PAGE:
For over 10 years, former professional athlete Damen Bell-Holter (Haida) has been working with youth and Indigenous communities around the world through basketball camps, workshops, school visits, keynote speeches, and by facilitating talking circles.
Bell-Holter is described as, “passionate about recognizing and cultivating the gifts that already exist in our communities and allowing Indigenous people to recognize and allow their gifts to rise to awareness through community- and self-cultivation. He works with communities to enliven the timeless values present in ancestral knowledge.”
In late March, Bell-Holter worked with the Forum’s Youth Team to co-host “Exploring Native Identity with Damen Bell-Holter”, a three-day online workshop for Alaska Native students. In the workshop, he used the Hero’s Journey – the story of a hero who goes on an adventure, is victorious in a decisive crisis, and comes home changed or transformed – as a model to share his own journey as a Native and Black man from small town Alaska.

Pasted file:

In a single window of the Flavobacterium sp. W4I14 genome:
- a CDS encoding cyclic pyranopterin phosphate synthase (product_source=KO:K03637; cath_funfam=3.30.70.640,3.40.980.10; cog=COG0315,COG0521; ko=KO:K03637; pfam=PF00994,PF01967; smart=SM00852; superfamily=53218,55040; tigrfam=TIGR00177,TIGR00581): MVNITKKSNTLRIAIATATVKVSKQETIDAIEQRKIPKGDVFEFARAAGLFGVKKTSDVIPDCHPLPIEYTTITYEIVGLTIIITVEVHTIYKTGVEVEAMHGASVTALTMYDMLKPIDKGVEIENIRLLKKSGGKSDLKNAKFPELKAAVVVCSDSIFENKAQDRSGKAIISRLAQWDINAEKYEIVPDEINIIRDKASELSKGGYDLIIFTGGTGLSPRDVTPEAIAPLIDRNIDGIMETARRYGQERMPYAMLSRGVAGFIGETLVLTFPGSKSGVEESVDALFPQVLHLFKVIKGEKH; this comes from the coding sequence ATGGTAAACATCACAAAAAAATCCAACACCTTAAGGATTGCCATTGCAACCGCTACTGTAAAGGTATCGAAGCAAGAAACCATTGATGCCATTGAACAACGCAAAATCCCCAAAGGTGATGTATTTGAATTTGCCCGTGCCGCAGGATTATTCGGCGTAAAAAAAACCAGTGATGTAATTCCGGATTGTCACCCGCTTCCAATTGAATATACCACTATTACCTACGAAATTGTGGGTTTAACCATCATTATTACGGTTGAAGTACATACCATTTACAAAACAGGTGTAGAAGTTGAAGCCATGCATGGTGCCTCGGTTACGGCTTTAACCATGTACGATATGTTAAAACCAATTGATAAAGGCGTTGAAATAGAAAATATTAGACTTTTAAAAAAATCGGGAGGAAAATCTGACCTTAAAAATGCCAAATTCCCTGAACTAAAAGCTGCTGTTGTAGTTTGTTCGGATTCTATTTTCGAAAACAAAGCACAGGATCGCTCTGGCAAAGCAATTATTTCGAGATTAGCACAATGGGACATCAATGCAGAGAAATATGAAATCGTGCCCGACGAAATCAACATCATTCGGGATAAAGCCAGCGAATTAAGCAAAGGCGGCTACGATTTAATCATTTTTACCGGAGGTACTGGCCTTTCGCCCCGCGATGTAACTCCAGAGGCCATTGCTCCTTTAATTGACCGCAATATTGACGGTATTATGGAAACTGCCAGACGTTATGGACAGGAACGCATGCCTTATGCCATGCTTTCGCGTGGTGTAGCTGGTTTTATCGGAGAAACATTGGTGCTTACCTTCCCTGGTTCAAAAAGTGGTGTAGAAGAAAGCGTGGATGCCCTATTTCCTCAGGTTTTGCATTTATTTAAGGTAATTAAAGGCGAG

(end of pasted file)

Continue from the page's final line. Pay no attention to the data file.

Bell-Holter, who grew up in Hydaburg in Southeast, spoke with youth about how his upbringing was grounded in the traditions and ways of life of the Haida people. His Xad Kil name, Nang Gaahlaang Stangs, means Big Enough to Hold Two Souls. “He will empower you to step into your own soul’s journey, to be the resilient and solution-oriented peoples that our ancestors are, and to respect and revere Native wisdom to guide our way forward.” Through sharing his story, Bell-Holter hopes to inspire young people to leave their comfort zone, to understand that sometimes growth happens in discomfort, and to believe that they can accomplish great things.
On the first day of the workshop, students were asked to name heroes in their own lives. By the end of the three days, students were able to see themselves as heroes in someone else’s life. The workshop engaged participants in small group discussions where they wrote poems titled “Where I am From”, had discussions on identity, and thought about steps towards approaching their goals. The students were able to identify universal experiences and similarities from being raised within Native families and communities, while also celebrating their differences and what makes them unique.
Read more about Bell-Holter and his organization, Tlaats’gaa Development, at damenbellholter.com.
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